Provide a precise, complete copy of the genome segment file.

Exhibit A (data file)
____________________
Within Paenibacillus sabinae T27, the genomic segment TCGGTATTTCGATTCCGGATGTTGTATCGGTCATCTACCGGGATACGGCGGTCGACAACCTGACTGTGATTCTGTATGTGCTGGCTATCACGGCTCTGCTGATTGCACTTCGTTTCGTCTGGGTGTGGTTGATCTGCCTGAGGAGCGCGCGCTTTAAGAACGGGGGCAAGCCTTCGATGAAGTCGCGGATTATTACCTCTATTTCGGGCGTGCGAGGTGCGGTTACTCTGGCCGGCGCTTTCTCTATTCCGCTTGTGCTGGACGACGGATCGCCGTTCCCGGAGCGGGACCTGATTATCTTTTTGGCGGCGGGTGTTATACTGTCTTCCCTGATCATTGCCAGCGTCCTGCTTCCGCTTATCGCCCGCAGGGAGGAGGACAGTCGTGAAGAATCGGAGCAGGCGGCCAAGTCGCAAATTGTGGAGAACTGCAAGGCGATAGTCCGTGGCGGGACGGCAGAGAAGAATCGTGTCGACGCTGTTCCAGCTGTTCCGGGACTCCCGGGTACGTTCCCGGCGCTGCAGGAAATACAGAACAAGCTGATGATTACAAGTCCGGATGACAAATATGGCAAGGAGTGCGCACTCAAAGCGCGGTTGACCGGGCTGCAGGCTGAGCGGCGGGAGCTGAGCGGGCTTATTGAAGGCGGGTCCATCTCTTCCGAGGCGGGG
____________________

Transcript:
Within Paenibacillus sabinae T27, the genomic segment TCGGTATTTCGATTCCGGATGTTGTATCGGTCATCTACCGGGATACGGCGGTCGACAACCTGACTGTGATTCTGTATGTGCTGGCTATCACGGCTCTGCTGATTGCACTTCGTTTCGTCTGGGTGTGGTTGATCTGCCTGAGGAGCGCGCGCTTTAAGAACGGGGGCAAGCCTTCGATGAAGTCGCGGATTATTACCTCTATTTCGGGCGTGCGAGGTGCGGTTACTCTGGCCGGCGCTTTCTCTATTCCGCTTGTGCTGGACGACGGATCGCCGTTCCCGGAGCGGGACCTGATTATCTTTTTGGCGGCGGGTGTTATACTGTCTTCCCTGATCATTGCCAGCGTCCTGCTTCCGCTTATCGCCCGCAGGGAGGAGGACAGTCGTGAAGAATCGGAGCAGGCGGCCAAGTCGCAAATTGTGGAGAACTGCAAGGCGATAGTCCGTGGCGGGACGGCAGAGAAGAATCGTGTCGACGCTGTTCCAGCTGTTCCGGGACTCCCGGGTACGTTCCCGGCGCTGCAGGAAATACAGAACAAGCTGATGATTACAAGTCCGGATGACAAATATGGCAAGGAGTGCGCACTCAAAGCGCGGTTGACCGGGCTGCAGGCTGAGCGGCGGGAGCTGAGCGGGCTTATTGAAGGCGGGTCCATCTCTTCCGAGGCGGGG